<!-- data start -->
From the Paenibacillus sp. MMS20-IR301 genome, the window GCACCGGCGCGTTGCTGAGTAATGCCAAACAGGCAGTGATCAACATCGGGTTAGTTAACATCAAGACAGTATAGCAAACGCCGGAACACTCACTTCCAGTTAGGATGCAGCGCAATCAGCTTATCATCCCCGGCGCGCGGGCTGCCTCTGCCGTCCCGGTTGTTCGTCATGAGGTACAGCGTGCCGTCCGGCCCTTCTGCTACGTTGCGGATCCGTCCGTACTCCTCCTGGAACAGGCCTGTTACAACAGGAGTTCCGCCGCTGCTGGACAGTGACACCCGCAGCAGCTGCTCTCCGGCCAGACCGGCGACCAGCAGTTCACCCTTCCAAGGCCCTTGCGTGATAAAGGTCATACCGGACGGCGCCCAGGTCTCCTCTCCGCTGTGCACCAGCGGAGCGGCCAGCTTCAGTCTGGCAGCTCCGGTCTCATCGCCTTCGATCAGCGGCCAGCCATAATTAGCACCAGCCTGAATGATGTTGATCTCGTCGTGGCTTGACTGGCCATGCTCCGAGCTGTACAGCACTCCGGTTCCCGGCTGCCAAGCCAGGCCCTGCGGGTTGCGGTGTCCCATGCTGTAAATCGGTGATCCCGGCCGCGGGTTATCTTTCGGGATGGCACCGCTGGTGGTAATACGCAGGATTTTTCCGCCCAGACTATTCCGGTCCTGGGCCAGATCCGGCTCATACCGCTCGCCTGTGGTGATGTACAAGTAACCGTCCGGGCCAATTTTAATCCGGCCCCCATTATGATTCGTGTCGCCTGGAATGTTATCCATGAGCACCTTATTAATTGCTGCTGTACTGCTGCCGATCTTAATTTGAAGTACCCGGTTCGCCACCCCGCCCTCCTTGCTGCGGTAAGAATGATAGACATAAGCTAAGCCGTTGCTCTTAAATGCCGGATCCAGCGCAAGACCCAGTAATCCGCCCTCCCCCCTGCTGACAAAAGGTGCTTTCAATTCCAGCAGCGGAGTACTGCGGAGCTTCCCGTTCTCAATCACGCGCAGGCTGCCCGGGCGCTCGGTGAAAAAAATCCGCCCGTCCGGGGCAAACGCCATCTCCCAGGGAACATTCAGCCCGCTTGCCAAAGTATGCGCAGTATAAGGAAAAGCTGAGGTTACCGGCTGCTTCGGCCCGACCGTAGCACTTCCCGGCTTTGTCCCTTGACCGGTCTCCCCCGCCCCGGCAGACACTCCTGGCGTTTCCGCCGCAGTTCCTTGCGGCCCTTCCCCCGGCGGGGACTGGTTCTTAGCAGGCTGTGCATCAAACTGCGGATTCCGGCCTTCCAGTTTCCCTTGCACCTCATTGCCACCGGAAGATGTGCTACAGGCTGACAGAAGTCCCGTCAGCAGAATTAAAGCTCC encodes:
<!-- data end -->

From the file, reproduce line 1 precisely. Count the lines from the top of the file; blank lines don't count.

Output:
From the Paenibacillus sp. MMS20-IR301 genome, the window GCACCGGCGCGTTGCTGAGTAATGCCAAACAGGCAGTGATCAACATCGGGTTAGTTAACATCAAGACAGTATAGCAAACGCCGGAACACTCACTTCCAGTTAGGATGCAGCGCAATCAGCTTATCATCCCCGGCGCGCGGGCTGCCTCTGCCGTCCCGGTTGTTCGTCATGAGGTACAGCGTGCCGTCCGGCCCTTCTGCTACGTTGCGGATCCGTCCGTACTCCTCCTGGAACAGGCCTGTTACAACAGGAGTTCCGCCGCTGCTGGACAGTGACACCCGCAGCAGCTGCTCTCCGGCCAGACCGGCGACCAGCAGTTCACCCTTCCAAGGCCCTTGCGTGATAAAGGTCATACCGGACGGCGCCCAGGTCTCCTCTCCGCTGTGCACCAGCGGAGCGGCCAGCTTCAGTCTGGCAGCTCCGGTCTCATCGCCTTCGATCAGCGGCCAGCCATAATTAGCACCAGCCTGAATGATGTTGATCTCGTCGTGGCTTGACTGGCCATGCTCCGAGCTGTACAGCACTCCGGTTCCCGGCTGCCAAGCCAGGCCCTGCGGGTTGCGGTGTCCCATGCTGTAAATCGGTGATCCCGGCCGCGGGTTATCTTTCGGGATGGCACCGCTGGTGGTAATACGCAGGATTTTTCCGCCCAGACTATTCCGGTCCTGGGCCAGATCCGGCTCATACCGCTCGCCTGTGGTGATGTACAAGTAACCGTCCGGGCCAATTTTAATCCGGCCCCCATTATGATTCGTGTCGCCTGGAATGTTATCCATGAGCACCTTATTAATTGCTGCTGTACTGCTGCCGATCTTAATTTGAAGTACCCGGTTCGCCACCCCGCCCTCCTTGCTGCGGTAAGAATGATAGACATAAGCTAAGCCGTTGCTCTTAAATGCCGGATCCAGCGCAAGACCCAGTAATCCGCCCTCCCCCCTGCTGACAAAAGGTGCTTTCAATTCCAGCAGCGGAGTACTGCGGAGCTTCCCGTTCTCAATCACGCGCAGGCTGCCCGGGCGCTCGGTGAAAAAAATCCGCCCGTCCGGGGCAAACGCCATCTCCCAGGGAACATTCAGCCCGCTTGCCAAAGTATGCGCAGTATAAGGAAAAGCTGAGGTTACCGGCTGCTTCGGCCCGACCGTAGCACTTCCCGGCTTTGTCCCTTGACCGGTCTCCCCCGCCCCGGCAGACACTCCTGGCGTTTCCGCCGCAGTTCCTTGCGGCCCTTCCCCCGGCGGGGACTGGTTCTTAGCAGGCTGTGCATCAAACTGCGGATTCCGGCCTTCCAGTTTCCCTTGCACCTCATTGCCACCGGAAGATGTGCTACAGGCTGACAGAAGTCCCGTCAGCAGAATTAAAGCTCC encodes: